Published: May 29, 2012
Mike Gould was truly a legendary “character” of the antiques business, larger than life, and louder.
Many of us came of age in this industry under Mike and Marilyn in the golden age of Wilton. During show setup, Mike assumed the role he was born to play: the voluble, gruff, tough-love drill sergeant/generalissimo, keeping his boot-camp dealers in line and on time. Without Mike’s martial discipline, Wilton could never have succeeded as brilliantly as it did for decades. With a single day of setup and a single day of selling to the public, the show had a frenetic pace and required split-second orchestration.
Despite this short window of opportunity, no show ever looked more polished nor came up with more amazing Americana, fresh to the market and dazzling to the eye. Sleep-deprived and shell-shocked, we loyally followed our commander through the logistical nightmare of getting us all unloaded and set up within a matter of hours.
Mischievous children that all dealers are, we somehow learned to follow the rules, and when we misbehaved, heaven forbid, we heard about it, and how. Mike bellowed because he cared about us and about the show, and his preshow volume was calibrated to the magnitude of that concern and love.
There were three laws of Wilton by which Mike’s preshow universe was governed: unload on time (and quickly); move your empty van; and never, ever drink or eat on the field-house floor. Easier said than done. The pace of preshow selling was legendary, and much of it was done between the truck and the unloading door. Your bladder may have been ready to explode, but you learned that leaving an empty van at an unloading door when other dealers were waiting was tantamount to desertion. Eating or drinking on the floor was grounds for corporal, if not capital, punishment.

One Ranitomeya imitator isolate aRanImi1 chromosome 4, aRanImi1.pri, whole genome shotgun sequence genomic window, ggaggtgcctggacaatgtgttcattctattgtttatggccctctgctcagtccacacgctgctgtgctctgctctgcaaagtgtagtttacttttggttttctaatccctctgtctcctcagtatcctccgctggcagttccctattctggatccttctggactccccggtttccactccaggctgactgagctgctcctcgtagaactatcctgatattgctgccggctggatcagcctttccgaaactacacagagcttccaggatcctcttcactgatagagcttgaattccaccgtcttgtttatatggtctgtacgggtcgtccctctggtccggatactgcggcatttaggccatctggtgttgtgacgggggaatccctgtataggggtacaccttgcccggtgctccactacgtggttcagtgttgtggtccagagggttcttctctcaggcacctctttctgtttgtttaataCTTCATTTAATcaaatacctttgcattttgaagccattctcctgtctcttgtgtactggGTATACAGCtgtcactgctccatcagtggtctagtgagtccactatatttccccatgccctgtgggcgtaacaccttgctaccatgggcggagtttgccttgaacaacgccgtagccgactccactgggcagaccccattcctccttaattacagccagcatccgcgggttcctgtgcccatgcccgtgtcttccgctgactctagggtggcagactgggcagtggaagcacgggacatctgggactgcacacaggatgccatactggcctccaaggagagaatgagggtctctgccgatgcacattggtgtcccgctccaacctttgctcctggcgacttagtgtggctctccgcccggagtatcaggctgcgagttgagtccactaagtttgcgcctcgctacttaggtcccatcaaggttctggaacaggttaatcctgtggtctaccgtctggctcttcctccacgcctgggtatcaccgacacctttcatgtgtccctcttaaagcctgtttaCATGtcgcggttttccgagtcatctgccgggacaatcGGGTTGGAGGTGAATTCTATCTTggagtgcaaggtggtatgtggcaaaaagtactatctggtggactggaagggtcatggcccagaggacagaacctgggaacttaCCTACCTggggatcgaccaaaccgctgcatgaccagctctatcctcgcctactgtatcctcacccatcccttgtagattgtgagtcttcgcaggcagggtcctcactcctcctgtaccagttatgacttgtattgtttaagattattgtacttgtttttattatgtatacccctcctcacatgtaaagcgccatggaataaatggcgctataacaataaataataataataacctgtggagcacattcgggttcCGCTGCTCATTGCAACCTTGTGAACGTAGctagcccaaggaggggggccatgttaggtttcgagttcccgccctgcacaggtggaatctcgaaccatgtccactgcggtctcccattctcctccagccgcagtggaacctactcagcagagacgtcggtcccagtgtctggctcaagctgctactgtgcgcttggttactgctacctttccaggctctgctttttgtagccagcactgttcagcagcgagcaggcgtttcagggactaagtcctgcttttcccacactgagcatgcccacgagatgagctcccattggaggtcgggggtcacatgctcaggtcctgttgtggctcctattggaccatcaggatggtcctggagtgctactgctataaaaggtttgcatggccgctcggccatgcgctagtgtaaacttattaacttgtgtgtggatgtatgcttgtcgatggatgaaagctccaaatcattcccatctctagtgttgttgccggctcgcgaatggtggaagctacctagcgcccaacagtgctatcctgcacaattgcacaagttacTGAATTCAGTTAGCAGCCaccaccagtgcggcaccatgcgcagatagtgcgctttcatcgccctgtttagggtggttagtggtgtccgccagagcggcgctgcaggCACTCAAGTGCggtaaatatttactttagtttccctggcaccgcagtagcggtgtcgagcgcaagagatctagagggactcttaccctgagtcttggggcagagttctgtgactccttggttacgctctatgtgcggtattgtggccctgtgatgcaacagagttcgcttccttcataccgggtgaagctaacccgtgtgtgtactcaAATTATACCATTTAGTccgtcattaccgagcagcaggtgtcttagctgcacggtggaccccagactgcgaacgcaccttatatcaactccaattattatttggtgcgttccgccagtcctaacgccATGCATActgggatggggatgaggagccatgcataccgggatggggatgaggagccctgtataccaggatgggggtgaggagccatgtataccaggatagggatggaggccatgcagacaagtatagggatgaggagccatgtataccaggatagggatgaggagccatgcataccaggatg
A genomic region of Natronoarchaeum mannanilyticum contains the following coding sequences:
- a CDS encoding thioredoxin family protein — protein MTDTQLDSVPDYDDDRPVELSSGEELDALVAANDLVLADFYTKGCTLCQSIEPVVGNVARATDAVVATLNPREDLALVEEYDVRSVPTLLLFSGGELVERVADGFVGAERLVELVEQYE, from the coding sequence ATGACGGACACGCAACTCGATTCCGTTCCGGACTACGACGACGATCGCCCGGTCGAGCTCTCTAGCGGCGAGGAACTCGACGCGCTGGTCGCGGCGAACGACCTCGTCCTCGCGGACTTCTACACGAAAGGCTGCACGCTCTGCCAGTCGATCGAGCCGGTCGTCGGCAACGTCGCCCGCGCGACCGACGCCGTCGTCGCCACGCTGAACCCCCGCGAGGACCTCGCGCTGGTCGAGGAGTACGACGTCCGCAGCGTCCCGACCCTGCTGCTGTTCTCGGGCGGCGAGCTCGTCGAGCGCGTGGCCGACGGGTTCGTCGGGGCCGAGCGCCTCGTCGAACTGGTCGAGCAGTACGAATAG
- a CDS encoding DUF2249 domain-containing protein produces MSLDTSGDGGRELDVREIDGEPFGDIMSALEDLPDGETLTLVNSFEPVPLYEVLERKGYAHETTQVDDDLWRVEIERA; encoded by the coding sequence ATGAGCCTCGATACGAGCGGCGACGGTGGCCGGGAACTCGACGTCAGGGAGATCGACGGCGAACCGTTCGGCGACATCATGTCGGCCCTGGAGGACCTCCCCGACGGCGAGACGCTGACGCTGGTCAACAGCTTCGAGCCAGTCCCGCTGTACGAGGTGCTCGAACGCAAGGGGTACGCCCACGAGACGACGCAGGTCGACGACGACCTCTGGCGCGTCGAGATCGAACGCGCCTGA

With the clock ticking, and with preshow selling going on constantly, neither hunger, thirst nor low blood sugar could get us off that floor to the cafeteria. Rather stand outside the field house door in howling wind, pelting rain or blowing snow than make the trek to the lunch room or risk getting caught by Mike with food or drink on that floor. With a bloodhound’s nose, Mike could ferret out contraband from the other end of the show.
When setup was over, Mike was transformed from generalissimo to ambassador of good will, entertaining the long lines of waiting and eager early buyers with his New York stories, his sparkling wit and his gentlemanly charm. He loved those buyers just as he loved his dealers, because he understood that without both, there was no antiques business. It was never about Mike or Marilyn, or the power of the manager: it was only about great dealers with great merchandise doing great business, and all in record time, and for many years, four times a year. Personal likes and dislikes and show politics did not matter: Wilton was a meritocracy, strictly and cleanly run like some well-ordered outpost of Singapore.
Mike’s stories and jokes were always charming, always long, and (almost) always hilarious. He always seemed to time the punch line to my perching at the top of an 8-foot ladder rigging the heaviest object in my booth. He could out-talk anyone, even me. I will always savor the memory of Mike in conversation with another legend of our business, Paul Weld (whose booth was always across from mine): cultural and stylistic opposites, both titans of wisdom and humor, two sides of the same coin.
No one ever did show “facilities” the way Mike did: his authenticity and New York intensity were only matched by his great eye, ineffable and gruff charm and his consummate power as the ultimate kibbitzer. What you saw is what you got. Fools were not suffered gladly or at all. If Seinfeld had ever done an episode on the antiques business, Mike would have been its comic hero. But we do not need Jerry,
we knew and loved Mike.
South Hadley, Mass.
5 Church Hill Road / Newtown, CT 06470
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